To be able to move forward, it is vital to step back, reflect, and see where we can go (or design) from there.

If there’s one thing that the pandemic has taught us, it’s the fact that many of the systems and conventions that we have been used to and never bothered to improve, are mediocre at best. This notion applies to everything, most importantly in design.

empty outdoor area, design in time of covid

All of a sudden, the spaces outside of our homes that used to give us comfort cannot be accessed. On the contrary, our very own nests now appear dull, or worse, oppressive, as if we cannot afford to stay inside another day. We are pulled in different directions, not knowing where to go or how to break out of it.

READ MORE: The new normal is beyond this pandemic, two architects and a public policy consultant say

We need to identify and address these problems. Moving forward, designers and other stakeholders should design with these in mind. While it is important to follow the safety protocols, it should never be at the cost of our well-being. How do we design a space that would still allow for people to interact without having to fear for their health? For structures that are already in place, how do we regulate the flow of people in a safe yet non-alienating way?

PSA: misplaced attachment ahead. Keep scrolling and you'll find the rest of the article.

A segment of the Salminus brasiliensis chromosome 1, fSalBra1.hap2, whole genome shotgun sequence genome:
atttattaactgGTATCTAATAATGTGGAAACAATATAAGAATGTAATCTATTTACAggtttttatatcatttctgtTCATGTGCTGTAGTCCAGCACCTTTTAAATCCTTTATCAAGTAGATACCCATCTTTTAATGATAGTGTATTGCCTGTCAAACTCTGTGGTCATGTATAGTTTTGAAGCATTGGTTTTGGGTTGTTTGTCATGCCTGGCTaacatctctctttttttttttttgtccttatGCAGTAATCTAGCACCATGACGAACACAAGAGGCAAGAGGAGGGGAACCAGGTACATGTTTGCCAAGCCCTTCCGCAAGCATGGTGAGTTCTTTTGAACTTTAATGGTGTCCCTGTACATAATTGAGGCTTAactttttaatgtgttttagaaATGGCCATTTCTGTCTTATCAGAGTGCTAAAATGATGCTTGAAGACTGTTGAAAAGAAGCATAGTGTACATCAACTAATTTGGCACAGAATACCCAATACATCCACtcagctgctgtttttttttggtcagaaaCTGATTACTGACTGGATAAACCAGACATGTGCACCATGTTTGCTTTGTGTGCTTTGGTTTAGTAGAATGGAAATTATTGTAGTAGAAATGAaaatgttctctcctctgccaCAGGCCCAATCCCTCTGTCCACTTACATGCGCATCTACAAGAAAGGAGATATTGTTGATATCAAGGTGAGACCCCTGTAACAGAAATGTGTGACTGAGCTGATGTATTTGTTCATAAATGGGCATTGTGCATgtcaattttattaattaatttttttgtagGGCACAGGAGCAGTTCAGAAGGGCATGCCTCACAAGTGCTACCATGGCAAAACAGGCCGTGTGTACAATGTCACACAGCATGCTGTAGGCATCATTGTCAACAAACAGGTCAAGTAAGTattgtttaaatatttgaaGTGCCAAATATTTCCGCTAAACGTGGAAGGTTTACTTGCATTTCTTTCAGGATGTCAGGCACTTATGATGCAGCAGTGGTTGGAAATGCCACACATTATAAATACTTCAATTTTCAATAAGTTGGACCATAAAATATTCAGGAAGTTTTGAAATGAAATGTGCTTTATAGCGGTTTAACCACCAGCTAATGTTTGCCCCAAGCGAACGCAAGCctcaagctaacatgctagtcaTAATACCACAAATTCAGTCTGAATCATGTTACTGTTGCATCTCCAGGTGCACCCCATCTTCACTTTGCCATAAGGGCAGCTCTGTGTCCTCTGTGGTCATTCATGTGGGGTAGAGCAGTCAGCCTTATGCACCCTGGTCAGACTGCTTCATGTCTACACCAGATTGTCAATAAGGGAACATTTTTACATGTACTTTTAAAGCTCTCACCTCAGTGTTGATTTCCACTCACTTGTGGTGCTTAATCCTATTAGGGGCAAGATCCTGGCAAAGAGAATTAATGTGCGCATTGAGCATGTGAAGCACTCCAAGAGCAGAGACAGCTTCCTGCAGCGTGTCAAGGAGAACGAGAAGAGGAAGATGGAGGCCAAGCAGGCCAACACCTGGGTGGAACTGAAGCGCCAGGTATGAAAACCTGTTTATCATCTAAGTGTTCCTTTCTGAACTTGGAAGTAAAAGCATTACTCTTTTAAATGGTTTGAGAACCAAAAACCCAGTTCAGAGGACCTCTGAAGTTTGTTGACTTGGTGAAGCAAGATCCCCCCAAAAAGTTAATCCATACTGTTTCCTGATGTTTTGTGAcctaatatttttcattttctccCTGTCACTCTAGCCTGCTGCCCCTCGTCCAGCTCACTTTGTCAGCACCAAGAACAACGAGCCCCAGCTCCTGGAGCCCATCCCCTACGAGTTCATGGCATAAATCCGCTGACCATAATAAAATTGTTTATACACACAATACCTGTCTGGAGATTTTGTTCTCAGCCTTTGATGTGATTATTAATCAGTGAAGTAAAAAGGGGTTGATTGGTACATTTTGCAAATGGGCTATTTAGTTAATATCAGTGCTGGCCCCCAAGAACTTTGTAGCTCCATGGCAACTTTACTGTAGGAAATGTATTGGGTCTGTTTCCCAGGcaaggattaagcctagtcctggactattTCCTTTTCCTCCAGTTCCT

home alone

The importance of good design is called upon, now more than ever. Though the vaccine is slowly rolling out, we’ll never really know until all of this is over—whatever that means. Design is about people; design is about experience. But how do we even begin to design now in the face of an abominable threat?

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